Each screen is held in opposed side mounting channels. The side mounting channels are secured to the sides 22 of the basket 12. Back-up braces 159 help secure each side mounting channel to the basket. A screen can be inserted into its side mounting channels and removed therefrom independently of the other screens when adjustable mounts for holding the screens are loosened.
FIGS. 8 and 10 illustrate side mounting channels in which the screens 102 and 101 are mounted. The screen 102 is mounted in side mounting channels 122 and 124 and the screen 101 is mounted in side mounting channels 126 and 128.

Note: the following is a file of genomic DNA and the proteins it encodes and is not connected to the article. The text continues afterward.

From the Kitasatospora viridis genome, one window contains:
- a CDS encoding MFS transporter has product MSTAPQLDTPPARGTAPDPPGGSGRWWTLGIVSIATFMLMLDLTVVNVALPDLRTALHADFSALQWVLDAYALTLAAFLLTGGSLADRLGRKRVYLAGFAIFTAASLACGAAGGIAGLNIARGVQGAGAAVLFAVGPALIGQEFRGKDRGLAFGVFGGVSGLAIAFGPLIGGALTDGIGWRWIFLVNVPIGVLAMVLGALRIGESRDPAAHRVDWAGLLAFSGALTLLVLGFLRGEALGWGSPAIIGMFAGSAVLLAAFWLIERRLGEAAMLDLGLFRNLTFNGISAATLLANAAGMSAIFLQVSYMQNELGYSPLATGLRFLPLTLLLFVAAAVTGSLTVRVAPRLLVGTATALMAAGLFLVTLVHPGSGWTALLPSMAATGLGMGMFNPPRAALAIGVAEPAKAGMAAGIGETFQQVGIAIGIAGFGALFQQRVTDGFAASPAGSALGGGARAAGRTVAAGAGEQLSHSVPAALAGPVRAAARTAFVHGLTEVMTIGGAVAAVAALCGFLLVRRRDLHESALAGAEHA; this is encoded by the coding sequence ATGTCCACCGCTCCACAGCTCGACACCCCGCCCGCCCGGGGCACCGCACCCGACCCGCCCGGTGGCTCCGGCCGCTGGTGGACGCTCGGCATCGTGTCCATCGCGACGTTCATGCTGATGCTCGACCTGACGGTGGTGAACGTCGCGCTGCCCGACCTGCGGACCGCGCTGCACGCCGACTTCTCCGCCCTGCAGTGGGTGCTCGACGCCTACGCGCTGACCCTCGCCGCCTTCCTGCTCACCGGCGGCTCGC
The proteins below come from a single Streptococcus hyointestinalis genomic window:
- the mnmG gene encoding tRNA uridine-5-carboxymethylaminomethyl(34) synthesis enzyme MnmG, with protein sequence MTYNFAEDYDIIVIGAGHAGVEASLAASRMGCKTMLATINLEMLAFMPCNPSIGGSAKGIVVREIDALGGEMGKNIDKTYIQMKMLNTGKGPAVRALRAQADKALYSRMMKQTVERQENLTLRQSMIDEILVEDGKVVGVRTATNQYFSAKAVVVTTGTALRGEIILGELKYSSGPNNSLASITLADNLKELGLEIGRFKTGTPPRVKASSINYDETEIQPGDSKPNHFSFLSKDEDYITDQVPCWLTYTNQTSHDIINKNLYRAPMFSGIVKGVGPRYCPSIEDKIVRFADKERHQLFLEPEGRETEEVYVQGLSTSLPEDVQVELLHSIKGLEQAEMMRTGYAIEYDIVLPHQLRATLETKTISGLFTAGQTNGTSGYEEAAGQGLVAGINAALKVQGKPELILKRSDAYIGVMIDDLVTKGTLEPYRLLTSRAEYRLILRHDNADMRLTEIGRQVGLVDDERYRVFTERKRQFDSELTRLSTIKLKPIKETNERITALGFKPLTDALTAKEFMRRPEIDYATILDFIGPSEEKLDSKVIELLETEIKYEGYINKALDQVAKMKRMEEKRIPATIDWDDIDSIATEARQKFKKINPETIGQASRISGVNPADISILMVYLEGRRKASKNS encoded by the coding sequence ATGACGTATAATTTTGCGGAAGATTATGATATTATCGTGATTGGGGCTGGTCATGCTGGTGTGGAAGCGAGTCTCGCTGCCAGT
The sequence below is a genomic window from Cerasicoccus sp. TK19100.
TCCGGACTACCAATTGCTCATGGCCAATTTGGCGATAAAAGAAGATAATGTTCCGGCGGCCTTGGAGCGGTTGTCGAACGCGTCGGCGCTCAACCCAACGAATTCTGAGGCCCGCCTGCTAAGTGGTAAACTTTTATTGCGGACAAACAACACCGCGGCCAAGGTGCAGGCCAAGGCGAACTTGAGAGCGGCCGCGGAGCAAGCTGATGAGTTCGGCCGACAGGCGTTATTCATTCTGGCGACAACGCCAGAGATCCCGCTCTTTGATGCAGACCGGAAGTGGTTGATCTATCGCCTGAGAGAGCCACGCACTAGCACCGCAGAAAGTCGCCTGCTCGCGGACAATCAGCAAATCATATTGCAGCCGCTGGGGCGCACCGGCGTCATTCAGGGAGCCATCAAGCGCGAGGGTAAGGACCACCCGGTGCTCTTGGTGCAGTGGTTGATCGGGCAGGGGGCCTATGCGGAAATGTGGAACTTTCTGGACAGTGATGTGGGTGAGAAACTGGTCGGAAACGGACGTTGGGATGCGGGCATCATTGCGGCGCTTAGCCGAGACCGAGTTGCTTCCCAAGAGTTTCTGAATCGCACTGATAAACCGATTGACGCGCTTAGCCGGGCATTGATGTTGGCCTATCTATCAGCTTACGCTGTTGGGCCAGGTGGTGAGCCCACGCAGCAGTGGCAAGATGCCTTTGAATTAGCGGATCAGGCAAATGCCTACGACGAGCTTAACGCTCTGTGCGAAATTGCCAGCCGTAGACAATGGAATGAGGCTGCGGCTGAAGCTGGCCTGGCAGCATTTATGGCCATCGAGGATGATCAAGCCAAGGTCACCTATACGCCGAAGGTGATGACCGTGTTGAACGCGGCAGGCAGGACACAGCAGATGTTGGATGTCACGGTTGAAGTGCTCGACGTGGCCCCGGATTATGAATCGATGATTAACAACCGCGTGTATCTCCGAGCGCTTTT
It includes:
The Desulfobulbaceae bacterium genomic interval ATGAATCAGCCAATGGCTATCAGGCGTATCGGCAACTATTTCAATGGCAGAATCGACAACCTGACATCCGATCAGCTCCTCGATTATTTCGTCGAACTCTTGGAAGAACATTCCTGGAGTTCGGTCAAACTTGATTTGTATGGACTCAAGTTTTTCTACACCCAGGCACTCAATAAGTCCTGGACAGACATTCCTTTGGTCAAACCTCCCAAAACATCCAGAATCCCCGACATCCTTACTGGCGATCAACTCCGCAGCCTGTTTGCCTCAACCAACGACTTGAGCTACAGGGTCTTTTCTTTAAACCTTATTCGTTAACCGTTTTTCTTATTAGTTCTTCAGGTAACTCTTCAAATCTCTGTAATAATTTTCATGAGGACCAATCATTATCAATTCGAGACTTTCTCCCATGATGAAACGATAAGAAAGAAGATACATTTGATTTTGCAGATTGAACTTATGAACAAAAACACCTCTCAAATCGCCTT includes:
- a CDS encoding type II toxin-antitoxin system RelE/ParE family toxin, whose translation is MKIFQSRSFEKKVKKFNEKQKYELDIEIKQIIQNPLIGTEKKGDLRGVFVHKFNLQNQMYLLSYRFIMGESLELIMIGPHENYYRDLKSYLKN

FIG. 6, 7, 8 and 9 illustrate the mounting of one of the screens. The screen 102 rests on adjustable mounts 35, 36, 37, and 38 each of which is disposed on a mounting bar 41-44. An angled bar 40 is secured to or formed integrally of an end of a frame 61 of the screen 102. A seal strip 62 (e.g. but not limited to a nitrile strip) is secured to the bar 40 along its length. Preferably the angled bar and seal strip are shorter than the distance between the outer edges of a screen's opposed side mounting channels so that a screen can be inserted into the side mounting channels without the ends of the angled bar having to be inserted therein. This permits the use of angled bars of desired height projecting above the screen. Any minimal space between ends of the angled bar or seal strip and interior edges of side mounting channels is sealed with seal pads as described below. As described in detail below, the adjustable mounts 35 and 36 releasably urge the screen 102, and therefore the seal strip 62, sealingly up against a frame 63 of the screen 101. Screws 39 and a metal washer 47 secure seal pads 64 (e.g. but not limited to a nitrile pad) at opposite sides of one end of the screen 102 to the bar 40 to seal against ends of the mounting channels 122 and 124 and to seal off part of the flow path through the channels. The screen 102 has seal pads 45 secured with screws 39 and a washer 47 at another end on opposite sides of its frame to seal against the other ends of the channels 122 and 124. Similarly the other screens have seal pads secured at opposite sides and at either end of their frames to seal against the channel ends. As shown in FIG. 17 the seal pads 45 extend beyond the edges of the screen as necessary to effectively seal against the channel ends and seal off a possible fluid flow path through the channels. As shown in FIGS. 8 and 10, the adjustable mounts have not been tightened to raise the screen 102 and push it up against the screen 101 and push the screen surface S up against an interior top surface C of the side mount channels. A seal pad 45 seals over a vertical edge of the channel 124 and a portion of the pad 45a is bent against and seals against an inner lower surface of the channel 124. Thus any flow paths between the screen 102 and the channel 124 at this end of the screen are sealed so that fluid may not bypass the screen at these locations. At the other end of the screen 102, a seal pad 64 provides a seal at a space between an end of the bar 40 and an inner edge of the side mount channel 124, thus preventing fluid from bypassing the screen through this space.